Month: August 2016

Data Points

  Part of the logic of historic preservation as cultural resource management is that it really can’t be imposed from without. If people don’t like a building, calling it a landmark won’t make them like it more. (This was, in my opinion, why the effort to save the Huntington Hartford Museum failed, and the building …

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The Star Trek Fallacies

Spoiler warning: this isn’t really about Star Trek.* The first Star Trek fallacy: Nothing requires maintenance. Seriously, what does Scotty do in-between battles that destroy half of the ship? We see the engineering crew members monitoring something or other on computers, but does nothing on board ship ever require physical maintenance? This is science fiction, so …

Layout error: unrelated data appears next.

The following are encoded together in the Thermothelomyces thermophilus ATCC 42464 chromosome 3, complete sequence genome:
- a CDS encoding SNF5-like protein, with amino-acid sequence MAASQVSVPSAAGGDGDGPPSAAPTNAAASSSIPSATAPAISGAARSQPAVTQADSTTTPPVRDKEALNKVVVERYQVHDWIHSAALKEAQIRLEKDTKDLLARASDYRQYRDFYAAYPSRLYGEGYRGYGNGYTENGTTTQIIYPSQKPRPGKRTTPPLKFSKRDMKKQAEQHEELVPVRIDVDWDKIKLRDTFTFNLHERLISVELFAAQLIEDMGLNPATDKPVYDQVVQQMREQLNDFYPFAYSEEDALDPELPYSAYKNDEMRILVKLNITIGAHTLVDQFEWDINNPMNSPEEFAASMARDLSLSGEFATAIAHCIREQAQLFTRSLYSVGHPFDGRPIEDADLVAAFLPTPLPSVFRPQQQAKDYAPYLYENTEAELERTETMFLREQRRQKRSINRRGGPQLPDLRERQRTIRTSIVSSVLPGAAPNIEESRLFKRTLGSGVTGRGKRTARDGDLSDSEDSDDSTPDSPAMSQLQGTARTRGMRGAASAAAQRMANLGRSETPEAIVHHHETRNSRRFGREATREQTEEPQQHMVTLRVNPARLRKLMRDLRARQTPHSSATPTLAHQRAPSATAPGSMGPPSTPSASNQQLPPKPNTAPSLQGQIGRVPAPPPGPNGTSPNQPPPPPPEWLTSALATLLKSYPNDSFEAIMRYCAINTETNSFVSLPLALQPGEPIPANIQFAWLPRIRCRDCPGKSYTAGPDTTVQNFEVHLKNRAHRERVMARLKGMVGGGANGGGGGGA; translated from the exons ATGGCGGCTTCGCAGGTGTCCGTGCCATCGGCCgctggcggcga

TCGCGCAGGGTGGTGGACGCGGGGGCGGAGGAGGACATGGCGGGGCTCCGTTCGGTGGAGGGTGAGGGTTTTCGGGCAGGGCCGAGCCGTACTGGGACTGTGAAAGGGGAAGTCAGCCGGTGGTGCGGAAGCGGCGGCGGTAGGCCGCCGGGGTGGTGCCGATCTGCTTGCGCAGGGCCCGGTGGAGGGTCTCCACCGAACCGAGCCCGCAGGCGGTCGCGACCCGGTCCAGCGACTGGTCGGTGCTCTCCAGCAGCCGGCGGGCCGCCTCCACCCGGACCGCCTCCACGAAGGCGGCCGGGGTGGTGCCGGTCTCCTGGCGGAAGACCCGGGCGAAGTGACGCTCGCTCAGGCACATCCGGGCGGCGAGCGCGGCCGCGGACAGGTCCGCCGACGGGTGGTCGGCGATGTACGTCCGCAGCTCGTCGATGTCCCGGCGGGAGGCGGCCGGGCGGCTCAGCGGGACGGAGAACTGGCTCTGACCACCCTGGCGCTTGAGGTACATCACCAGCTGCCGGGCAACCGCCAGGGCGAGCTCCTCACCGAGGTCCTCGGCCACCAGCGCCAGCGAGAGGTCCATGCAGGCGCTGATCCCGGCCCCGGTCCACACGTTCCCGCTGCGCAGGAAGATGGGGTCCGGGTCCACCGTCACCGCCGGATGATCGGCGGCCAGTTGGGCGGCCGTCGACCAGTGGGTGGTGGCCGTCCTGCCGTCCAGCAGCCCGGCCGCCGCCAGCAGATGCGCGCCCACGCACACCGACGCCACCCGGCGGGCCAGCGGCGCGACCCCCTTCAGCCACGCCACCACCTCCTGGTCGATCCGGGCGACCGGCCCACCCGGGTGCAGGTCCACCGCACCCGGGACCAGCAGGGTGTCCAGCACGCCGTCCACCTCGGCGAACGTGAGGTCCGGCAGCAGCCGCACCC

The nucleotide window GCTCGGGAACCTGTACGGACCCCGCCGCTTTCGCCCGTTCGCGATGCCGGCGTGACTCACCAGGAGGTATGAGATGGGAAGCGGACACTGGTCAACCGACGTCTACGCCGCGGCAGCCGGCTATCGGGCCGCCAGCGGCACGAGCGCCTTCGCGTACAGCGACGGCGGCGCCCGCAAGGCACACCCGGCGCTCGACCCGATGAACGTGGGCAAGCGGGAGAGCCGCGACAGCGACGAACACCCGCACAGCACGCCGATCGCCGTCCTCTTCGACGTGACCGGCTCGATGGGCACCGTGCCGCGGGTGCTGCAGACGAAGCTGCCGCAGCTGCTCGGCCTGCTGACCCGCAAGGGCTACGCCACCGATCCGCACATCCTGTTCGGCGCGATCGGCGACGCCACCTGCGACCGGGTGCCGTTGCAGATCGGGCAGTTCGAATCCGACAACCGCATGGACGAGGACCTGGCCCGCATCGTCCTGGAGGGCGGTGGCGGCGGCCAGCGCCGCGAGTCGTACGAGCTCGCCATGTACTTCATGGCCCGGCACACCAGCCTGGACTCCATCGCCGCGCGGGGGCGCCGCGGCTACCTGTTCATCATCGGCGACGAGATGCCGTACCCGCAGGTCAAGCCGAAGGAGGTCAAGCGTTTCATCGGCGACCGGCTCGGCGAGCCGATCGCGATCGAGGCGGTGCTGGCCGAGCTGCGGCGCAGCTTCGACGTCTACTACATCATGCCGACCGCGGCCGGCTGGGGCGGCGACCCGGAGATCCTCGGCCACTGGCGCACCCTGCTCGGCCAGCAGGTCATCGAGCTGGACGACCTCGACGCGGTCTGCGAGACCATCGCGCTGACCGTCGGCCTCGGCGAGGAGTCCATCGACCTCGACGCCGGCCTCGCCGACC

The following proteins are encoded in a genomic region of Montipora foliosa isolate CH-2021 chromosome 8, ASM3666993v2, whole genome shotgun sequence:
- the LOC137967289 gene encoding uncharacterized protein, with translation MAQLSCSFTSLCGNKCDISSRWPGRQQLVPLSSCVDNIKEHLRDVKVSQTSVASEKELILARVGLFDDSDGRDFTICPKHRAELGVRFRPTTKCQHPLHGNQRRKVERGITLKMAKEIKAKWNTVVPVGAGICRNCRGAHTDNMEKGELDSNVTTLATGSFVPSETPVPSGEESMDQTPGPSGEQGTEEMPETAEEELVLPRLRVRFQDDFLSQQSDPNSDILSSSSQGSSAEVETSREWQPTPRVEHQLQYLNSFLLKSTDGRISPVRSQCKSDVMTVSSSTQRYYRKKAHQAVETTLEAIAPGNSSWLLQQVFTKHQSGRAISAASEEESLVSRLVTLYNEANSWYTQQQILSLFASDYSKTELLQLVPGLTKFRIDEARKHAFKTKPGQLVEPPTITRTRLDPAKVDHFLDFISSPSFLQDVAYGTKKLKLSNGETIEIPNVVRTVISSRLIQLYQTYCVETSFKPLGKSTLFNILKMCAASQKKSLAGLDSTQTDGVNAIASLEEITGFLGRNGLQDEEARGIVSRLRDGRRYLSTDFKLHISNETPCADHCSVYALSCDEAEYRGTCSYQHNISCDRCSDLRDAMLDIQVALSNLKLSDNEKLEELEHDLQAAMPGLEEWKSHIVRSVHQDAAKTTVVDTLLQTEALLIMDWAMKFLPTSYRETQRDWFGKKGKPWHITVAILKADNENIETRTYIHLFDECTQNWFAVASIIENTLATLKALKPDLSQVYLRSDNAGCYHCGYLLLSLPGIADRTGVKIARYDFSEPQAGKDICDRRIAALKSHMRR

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San Francisco Joins The Club

San Francisco now has a facade inspection law. For those interested in such things, it applies to buildings five or more stories tall** and, more interestingly, has the timing of the first inspection related to the age of the buildings, with older buildings having their reports due first. There is also a provision that obviously …

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For The Weekend: Vacationish

The New York Times had a nice write-up on the Dry Tortugas, including Fort Jefferson, an old project of ours. It’s arguably the oddest place I’ve ever worked: an abandoned fort on an island in the middle of the Gulf of Mexico, with limited fresh water and communication. But it’s pretty, in itself and in …

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